Brass Valley: The Fall of an American Industry

Brass Valley: The Fall of an American Industry
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Saturday, July 7, 2007

Christina's Gone


No photo could better follow my week-long photo workshop at Rockport (Maine) Multimedia Workshops than this one which I'm titling, "Christina's Gone." I shot it on the fifth day of our workshop on a very special visit to the Wyath Farmstead. I took it on my way down the hill to the small family cemetery where Christina is buried. I chose this workshop because it seemed like it would do most to stretch me into photographing new subject matter. After 4 days of shoots that fulfilled my expectations, coming here brought me home to safe territory.

The house and barns were open to us before regular patrons arrived, and we had permission to go anywhere and rearrange furniture to suit our image-making needs. Like all of the shoots, time was limited. I don't work well under such conditions, and my time in the house always felt rushed; I knew I wanted to spend time outside shooting the property. Normally I have the patience to shoot for 3 or even 4 hours from a single spot. However, when offered the candy store and told I have limited time to pig out, I find myself frantically trying to consume a bit of everything as I explore. When I finally got outside, time had become limited there as well. Under normal circumstances, I would have tried a shot from under one of the wheels of this hay wagon, or I would have shot down the side to catch the partially hidden barn. I would have tried a hundred different angles. The energy of this meadow and the lovely magenta flowers were most welcome, and I have no complaints with what I caught here with its hint of Wyeth's landmark painting.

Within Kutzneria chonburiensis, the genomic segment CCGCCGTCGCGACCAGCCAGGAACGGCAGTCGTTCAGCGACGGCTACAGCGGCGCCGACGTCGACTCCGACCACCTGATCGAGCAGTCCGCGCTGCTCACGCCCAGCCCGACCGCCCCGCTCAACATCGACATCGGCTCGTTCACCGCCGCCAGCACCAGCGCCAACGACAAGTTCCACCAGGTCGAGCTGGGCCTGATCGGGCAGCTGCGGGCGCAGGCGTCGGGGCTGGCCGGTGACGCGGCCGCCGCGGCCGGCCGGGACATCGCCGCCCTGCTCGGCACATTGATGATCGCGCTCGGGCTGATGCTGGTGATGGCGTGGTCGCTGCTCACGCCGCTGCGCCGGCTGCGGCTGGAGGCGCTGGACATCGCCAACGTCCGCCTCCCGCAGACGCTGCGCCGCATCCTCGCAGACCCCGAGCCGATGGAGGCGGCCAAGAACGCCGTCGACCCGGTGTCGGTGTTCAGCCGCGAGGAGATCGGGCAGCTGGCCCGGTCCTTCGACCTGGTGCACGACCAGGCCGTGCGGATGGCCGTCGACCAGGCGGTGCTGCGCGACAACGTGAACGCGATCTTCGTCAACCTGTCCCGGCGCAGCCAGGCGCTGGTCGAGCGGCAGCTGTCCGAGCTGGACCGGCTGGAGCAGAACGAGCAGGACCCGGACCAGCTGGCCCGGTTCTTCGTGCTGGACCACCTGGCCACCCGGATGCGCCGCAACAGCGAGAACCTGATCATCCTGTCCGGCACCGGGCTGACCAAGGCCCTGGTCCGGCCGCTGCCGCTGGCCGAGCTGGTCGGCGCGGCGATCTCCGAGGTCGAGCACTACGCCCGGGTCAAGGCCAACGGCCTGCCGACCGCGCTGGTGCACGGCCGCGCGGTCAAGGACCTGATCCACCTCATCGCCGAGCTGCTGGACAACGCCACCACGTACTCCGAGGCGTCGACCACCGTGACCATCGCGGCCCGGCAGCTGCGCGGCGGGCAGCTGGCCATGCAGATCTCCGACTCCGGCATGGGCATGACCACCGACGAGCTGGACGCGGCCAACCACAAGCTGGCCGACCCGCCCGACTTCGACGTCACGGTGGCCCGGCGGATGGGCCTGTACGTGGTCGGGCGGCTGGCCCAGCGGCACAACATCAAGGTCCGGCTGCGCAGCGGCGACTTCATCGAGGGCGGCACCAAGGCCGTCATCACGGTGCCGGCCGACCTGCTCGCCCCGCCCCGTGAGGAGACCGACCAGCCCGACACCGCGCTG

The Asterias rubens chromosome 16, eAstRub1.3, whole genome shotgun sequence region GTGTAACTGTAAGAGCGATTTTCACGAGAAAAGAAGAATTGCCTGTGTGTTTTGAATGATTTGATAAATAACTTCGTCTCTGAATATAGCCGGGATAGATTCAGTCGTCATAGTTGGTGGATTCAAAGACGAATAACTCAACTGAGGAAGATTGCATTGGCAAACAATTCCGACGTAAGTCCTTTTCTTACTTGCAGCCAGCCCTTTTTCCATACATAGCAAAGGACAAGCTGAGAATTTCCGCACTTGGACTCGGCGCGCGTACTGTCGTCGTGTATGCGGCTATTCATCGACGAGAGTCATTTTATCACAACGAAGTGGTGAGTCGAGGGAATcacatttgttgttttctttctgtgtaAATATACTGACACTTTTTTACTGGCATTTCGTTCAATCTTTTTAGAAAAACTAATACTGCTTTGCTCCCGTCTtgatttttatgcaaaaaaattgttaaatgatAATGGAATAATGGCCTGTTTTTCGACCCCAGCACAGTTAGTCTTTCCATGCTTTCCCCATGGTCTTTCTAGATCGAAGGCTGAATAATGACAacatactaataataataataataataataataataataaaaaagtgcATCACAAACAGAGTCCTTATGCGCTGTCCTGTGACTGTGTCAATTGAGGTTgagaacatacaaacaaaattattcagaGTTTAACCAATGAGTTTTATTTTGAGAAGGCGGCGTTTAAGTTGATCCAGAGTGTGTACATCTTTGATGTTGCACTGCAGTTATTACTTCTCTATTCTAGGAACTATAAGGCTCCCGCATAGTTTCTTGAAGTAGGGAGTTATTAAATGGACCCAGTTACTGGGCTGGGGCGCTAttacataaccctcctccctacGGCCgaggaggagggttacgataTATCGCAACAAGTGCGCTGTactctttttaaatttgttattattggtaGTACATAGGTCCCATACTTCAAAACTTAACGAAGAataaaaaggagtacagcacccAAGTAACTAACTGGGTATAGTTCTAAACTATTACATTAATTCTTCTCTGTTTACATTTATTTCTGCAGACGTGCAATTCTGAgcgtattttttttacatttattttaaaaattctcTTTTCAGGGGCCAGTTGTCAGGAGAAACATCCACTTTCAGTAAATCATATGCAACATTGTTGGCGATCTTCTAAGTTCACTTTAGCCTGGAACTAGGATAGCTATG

Photo workshop shoots are always under pressure, not just the pressure of time, but the pressure to produce for an audience of peers. We were asked to present 10-12 images each day. Most photographers are happy if they produce one good photograph a day. It seems that while patience may be my greatest photographic virtue, it is also my greatest photographic weakness. In any case, the figure walking across the field on the way to the harbor is one of my workshop colleagues. There were ten of us in the workshop. We all felt the pressure to varying degrees, and we all presented a mixed bag of images. Well, there was comfort in that, and much of the value of the class was in learning why those weaker images were not working. Frank Lavelle, the workshop leader, is a wonderful photographer and teacher. He is director of photographic education for the Smithsonian and has taught widely. His crits were clear, focused, and humane. His wisdom was always balanced by great humility, and he when he didn't know his own mind, he was quick to say so.

I'll meet you all tomorrow down by Christina's grave.